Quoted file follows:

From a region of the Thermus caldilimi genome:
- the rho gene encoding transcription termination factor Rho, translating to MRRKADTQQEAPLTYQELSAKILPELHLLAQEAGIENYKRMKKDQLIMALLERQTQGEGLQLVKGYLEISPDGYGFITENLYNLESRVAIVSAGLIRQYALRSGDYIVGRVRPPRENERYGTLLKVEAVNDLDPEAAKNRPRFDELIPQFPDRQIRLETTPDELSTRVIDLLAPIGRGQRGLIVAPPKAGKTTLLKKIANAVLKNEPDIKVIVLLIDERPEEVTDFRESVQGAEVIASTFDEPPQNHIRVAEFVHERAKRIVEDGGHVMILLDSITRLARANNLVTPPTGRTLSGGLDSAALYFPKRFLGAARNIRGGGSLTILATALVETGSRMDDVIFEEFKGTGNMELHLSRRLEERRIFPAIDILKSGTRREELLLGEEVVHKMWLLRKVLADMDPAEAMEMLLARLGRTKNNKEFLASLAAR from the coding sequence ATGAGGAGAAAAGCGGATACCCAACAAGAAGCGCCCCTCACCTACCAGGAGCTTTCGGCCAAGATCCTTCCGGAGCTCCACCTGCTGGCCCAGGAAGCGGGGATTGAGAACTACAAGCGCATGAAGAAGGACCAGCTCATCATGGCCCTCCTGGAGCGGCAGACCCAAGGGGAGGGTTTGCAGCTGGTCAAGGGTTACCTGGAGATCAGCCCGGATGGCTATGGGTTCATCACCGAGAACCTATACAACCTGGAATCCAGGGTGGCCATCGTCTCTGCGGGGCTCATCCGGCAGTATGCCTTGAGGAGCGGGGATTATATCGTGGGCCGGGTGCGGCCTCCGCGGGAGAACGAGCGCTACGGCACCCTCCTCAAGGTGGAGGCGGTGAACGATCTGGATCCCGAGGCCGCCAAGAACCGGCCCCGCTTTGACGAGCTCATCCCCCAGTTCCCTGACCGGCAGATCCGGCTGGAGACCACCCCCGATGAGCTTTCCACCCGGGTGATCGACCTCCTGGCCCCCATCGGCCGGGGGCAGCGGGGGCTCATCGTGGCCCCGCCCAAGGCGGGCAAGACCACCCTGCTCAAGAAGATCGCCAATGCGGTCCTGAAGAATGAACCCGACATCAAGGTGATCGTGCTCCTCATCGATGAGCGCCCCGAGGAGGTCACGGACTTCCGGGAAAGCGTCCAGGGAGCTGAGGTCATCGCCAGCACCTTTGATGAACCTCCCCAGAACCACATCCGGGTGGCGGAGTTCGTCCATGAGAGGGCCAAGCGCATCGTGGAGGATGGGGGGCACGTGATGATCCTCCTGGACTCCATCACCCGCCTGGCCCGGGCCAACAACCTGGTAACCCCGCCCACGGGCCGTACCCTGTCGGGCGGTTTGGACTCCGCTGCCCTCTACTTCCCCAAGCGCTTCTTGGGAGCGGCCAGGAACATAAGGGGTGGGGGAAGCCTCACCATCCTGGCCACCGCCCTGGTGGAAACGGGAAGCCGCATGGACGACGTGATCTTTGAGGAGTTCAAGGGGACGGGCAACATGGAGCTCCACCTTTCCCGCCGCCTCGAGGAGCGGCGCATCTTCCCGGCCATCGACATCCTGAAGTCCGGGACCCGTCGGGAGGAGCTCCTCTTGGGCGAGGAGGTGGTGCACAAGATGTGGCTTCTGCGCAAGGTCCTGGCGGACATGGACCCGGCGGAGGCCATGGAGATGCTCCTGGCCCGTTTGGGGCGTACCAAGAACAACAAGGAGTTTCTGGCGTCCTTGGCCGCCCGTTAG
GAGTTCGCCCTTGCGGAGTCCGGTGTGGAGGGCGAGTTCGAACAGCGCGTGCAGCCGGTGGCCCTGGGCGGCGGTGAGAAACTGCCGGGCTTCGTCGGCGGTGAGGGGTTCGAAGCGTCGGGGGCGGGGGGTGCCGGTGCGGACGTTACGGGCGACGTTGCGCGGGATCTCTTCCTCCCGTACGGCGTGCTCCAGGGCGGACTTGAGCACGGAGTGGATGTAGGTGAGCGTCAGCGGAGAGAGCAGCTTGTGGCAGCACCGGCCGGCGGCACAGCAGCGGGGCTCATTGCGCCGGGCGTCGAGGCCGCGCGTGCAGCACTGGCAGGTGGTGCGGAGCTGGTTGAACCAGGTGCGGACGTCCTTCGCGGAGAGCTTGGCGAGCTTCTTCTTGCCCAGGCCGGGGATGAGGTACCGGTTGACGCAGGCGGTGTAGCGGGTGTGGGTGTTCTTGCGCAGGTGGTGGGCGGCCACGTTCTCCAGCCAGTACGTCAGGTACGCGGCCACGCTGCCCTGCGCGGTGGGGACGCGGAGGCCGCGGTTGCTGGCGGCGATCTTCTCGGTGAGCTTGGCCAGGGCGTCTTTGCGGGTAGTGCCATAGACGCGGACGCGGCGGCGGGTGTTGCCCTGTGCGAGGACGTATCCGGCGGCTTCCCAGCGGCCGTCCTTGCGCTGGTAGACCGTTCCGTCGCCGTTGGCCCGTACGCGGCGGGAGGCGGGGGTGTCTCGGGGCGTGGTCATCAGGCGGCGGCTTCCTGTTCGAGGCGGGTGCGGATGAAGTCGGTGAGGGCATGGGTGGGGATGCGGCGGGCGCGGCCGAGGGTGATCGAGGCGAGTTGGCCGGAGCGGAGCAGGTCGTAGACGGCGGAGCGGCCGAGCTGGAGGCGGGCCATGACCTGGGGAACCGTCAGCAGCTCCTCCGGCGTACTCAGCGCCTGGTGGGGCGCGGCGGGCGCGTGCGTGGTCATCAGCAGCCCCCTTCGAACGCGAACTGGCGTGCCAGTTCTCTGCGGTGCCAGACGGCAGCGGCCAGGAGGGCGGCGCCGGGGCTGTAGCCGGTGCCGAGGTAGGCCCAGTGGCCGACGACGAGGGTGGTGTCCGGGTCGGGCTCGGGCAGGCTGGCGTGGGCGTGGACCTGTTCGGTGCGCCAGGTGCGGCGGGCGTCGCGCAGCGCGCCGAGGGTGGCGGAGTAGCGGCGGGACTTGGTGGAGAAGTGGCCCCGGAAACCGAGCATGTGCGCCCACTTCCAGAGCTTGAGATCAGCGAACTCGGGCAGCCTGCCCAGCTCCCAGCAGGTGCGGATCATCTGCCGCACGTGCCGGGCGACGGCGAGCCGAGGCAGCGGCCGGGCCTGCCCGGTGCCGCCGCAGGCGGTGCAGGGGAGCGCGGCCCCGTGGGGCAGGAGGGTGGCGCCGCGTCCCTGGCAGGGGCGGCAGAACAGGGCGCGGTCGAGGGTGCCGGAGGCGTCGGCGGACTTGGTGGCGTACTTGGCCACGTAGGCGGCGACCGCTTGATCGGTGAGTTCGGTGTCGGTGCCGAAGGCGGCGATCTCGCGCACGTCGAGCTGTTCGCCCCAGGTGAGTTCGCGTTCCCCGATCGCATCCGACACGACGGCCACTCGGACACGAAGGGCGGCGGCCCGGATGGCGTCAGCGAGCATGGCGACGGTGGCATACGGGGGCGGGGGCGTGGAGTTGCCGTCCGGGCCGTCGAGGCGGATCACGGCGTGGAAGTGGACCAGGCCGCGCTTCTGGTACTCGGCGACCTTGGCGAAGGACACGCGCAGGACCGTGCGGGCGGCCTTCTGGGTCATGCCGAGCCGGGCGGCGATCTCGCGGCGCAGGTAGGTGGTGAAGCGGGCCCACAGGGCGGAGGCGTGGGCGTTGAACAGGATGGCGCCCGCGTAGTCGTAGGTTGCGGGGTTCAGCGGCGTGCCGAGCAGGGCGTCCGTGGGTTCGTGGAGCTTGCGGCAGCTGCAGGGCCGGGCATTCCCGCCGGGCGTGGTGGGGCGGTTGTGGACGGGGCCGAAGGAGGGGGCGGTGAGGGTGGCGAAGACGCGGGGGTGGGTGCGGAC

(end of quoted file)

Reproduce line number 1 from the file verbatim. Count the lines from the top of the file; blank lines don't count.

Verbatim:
From a region of the Thermus caldilimi genome: